LETTER TO THE EDITOR: Burien’s Shoreline Master Program Requires Citizen Involvement

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Burien’s Shoreline Master Program will not accomplish its goals without the active involvement of Burien residents.

The largest owner of shoreline property is the City of Burien, and city managers have chosen a hands-off approach to managing over 170 acres of shoreline parks.

One remedy for this would be a Park Ranger system—something that will never happen unless Burien citizens ask for it.

The first four goals of the Shoreline Master Program are:

  1. The Shoreline Master Program shall result in no net loss of shoreline ecological functions and processes.
  2. Regulation and management of Burien’s shorelines should be guided by ongoing and comprehensive science.
  3. The City should be proactive in managing activities within the shoreline jurisdiction.
  4. Implement an adaptive management approach to respond to changes and to ensure continued effectiveness.

The requirement of “no net loss of shoreline ecological functions and processes” is the same requirement we have always had since the Shoreline Management Act was passed 38 years ago. During those years, I have walked along the beach at least several thousand times, and I have witnessed gradual and continuing degradation. While I have not seen new bulkheads, and few if any new houses have been built near the shore in the last few decades, I have seen an increase in off-leash dogs, graffiti, vandalism, and trash. These types of shoreline degradation come from public parks with no enforcement of laws or park rules. The City has not been “proactive in managing activities within the shoreline jurisdiction.” They have been entirely inactive.

Every day, I witness people walking their dogs to the park, usually on a leash, and when they get to the sign that says “Obey Leash and Scoop Laws,” that’s when they let their dogs off leash. They usually don’t grab any blue bags from the dispenser. At Seattle beaches, it is a $500 fine to have your dog at the beach at all, so people drive to Burien to let their dogs run free, where they know the rules will never be enforced. I have three dogs, I live next to a Burien park, and I drive to Grandview or Westcrest to let my dogs run free, legally and safely. Since Burien’s incorporation in 1993, I’ll bet that not one single citation or arrest has ever been made for off-leash dogs, vandalism, graffiti, littering, or fires in Burien’s shoreline parks. If anyone from the City can provide documentation that proves me wrong, I would like to see it. I know that on my several thousand visits to the beach I have witnessed tens of thousands of violations of the rules, and never once have I seen any sort of enforcement officer asking anyone to change their ways. It is a small minority of park visitors that disregard the rules, but these same people come back day after day, inflicting damage on shorelines owned by all of us.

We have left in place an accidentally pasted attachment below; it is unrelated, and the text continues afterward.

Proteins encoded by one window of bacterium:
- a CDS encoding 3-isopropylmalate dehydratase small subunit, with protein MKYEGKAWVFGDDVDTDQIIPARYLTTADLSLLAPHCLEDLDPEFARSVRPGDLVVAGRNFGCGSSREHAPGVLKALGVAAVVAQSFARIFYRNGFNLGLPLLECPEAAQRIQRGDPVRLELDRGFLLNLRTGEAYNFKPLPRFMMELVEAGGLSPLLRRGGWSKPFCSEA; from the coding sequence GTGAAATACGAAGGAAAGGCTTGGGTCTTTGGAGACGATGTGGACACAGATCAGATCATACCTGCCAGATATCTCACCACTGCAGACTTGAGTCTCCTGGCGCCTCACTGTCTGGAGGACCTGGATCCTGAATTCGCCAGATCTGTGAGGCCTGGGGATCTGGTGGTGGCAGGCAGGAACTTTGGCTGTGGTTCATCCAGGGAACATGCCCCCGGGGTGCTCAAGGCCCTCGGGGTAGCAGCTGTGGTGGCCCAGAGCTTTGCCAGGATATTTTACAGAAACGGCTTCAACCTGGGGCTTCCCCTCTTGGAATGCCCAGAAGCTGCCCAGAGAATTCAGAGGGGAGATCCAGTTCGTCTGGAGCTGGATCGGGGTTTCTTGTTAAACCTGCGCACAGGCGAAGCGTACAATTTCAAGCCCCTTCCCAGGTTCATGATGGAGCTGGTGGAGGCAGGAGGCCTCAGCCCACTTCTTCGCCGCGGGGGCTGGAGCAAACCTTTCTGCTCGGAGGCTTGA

What would it cost for Burien to have a Park Ranger system? It might cost about $300,000 a year, or it might cost as little as $40,000 a year if the City hired a volunteer coordinator and implemented a volunteer Park Ranger system like the City of Kirkland has. With either a volunteer system or paid professionals, the emphasis could be on education and encouragement rather than strict enforcement and punishment. If the regular park abusers knew that someone was watching, and that enforcement was even a possibility, most of them would change their ways. Whatever the cost of a Park Ranger system, it has to be measured against the cost of having no enforcement at all. This daily abuse of our public spaces by a handful of miscreants costs all of us real money. The environmental degradation they cause is not some abstract concept. I can’t give you an exact dollar amount of the damage because government has not amassed the “ongoing and comprehensive science” the Shoreline Management Act requires. I do know that Burien citizens have suffered millions of dollars of lost property value. Many studies have shown that property values decrease up to 15% in areas with graffiti and vandalism, such as is currently allowed in our parks. Burien homes and businesses are worth billions of dollars, collectively, and even a 1% loss of property value would total millions of dollars. Not having a Park Ranger costs all of us real money. If the citizens of Burien require their government to comply with the Shoreline Management Act and “be proactive in managing activities within the shoreline jurisdiction,” then the environment and the citizens will benefit.

As a member of the ad hoc Shoreline Advisory Committee, I have attended about a dozen meetings over the last two years. It is my impression that the process of developing the Shoreline Master Program is merely a formality, a process the City is required to go through. No one in government or on the Shoreline Advisory Committee believes that the final document will actually result in “No net loss” as required by law. All this document will do is to create a new set of rules that gather dust on a shelf somewhere, ignored like the old rules have been for decades. Only when the citizens of Burien take this seriously and demand environmental protection will real change happen on our beaches. Please attend one of the upcoming meetings and ask that the City begin to enforce environmental regulation, for the benefit of us all.